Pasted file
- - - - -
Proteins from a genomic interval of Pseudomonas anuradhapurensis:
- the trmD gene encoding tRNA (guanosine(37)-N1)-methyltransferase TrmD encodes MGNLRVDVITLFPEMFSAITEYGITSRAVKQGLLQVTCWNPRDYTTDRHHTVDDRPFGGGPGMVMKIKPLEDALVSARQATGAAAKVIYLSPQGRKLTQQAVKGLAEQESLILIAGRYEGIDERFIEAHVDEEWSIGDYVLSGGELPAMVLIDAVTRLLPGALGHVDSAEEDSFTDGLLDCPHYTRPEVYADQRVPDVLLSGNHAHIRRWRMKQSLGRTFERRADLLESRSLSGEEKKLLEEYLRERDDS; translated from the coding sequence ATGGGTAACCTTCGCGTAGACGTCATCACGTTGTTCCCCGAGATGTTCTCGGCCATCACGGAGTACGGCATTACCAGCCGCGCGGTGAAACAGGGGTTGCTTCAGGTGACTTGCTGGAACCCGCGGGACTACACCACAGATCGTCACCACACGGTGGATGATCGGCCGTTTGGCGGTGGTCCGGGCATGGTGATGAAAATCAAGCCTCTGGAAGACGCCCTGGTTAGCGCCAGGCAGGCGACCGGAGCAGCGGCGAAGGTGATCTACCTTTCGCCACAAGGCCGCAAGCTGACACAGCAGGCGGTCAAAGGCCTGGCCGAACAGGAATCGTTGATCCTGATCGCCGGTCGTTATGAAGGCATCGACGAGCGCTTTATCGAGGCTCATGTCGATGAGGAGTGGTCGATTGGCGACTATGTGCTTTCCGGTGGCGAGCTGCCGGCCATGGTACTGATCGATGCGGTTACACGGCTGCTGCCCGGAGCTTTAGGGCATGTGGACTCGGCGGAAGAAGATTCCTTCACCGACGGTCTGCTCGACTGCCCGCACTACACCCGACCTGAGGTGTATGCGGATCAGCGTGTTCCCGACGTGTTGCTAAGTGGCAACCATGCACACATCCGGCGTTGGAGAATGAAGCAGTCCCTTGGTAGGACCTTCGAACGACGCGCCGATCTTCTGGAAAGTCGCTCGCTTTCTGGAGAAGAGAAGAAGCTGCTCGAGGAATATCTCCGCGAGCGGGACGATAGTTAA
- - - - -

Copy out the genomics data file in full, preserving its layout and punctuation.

Proteins from a genomic interval of Pseudomonas anuradhapurensis:
- the trmD gene encoding tRNA (guanosine(37)-N1)-methyltransferase TrmD encodes MGNLRVDVITLFPEMFSAITEYGITSRAVKQGLLQVTCWNPRDYTTDRHHTVDDRPFGGGPGMVMKIKPLEDALVSARQATGAAAKVIYLSPQGRKLTQQAVKGLAEQESLILIAGRYEGIDERFIEAHVDEEWSIGDYVLSGGELPAMVLIDAVTRLLPGALGHVDSAEEDSFTDGLLDCPHYTRPEVYADQRVPDVLLSGNHAHIRRWRMKQSLGRTFERRADLLESRSLSGEEKKLLEEYLRERDDS; translated from the coding sequence ATGGGTAACCTTCGCGTAGACGTCATCACGTTGTTCCCCGAGATGTTCTCGGCCATCACGGAGTACGGCATTACCAGCCGCGCGGTGAAACAGGGGTTGCTTCAGGTGACTTGCTGGAACCCGCGGGACTACACCACAGATCGTCACCACACGGTGGATGATCGGCCGTTTGGCGGTGGTCCGGGCATGGTGATGAAAATCAAGCCTCTGGAAGACGCCCTGGTTAGCGCCAGGCAGGCGACCGGAGCAGCGGCGAAGGTGATCTACCTTTCGCCACAAGGCCGCAAGCTGACACAGCAGGCGGTCAAAGGCCTGGCCGAACAGGAATCGTTGATCCTGATCGCCGGTCGTTATGAAGGCATCGACGAGCGCTTTATCGAGGCTCATGTCGATGAGGAGTGGTCGATTGGCGACTATGTGCTTTCCGGTGGCGAGCTGCCGGCCATGGTACTGATCGATGCGGTTACACGGCTGCTGCCCGGAGCTTTAGGGCATGTGGACTCGGCGGAAGAAGATTCCTTCACCGACGGTCTGCTCGACTGCCCGCACTACACCCGACCTGAGGTGTATGCGGATCAGCGTGTTCCCGACGTGTTGCTAAGTGGCAACCATGCACACATCCGGCGTTGGAGAATGAAGCAGTCCCTTGGTAGGACCTTCGAACGACGCGCCGATCTTCTGGAAAGTCGCTCGCTTTCTGGAGAAGAGAAGAAGCTGCTCGAGGAATATCTCCGCGAGCGGGACGATAGTTAA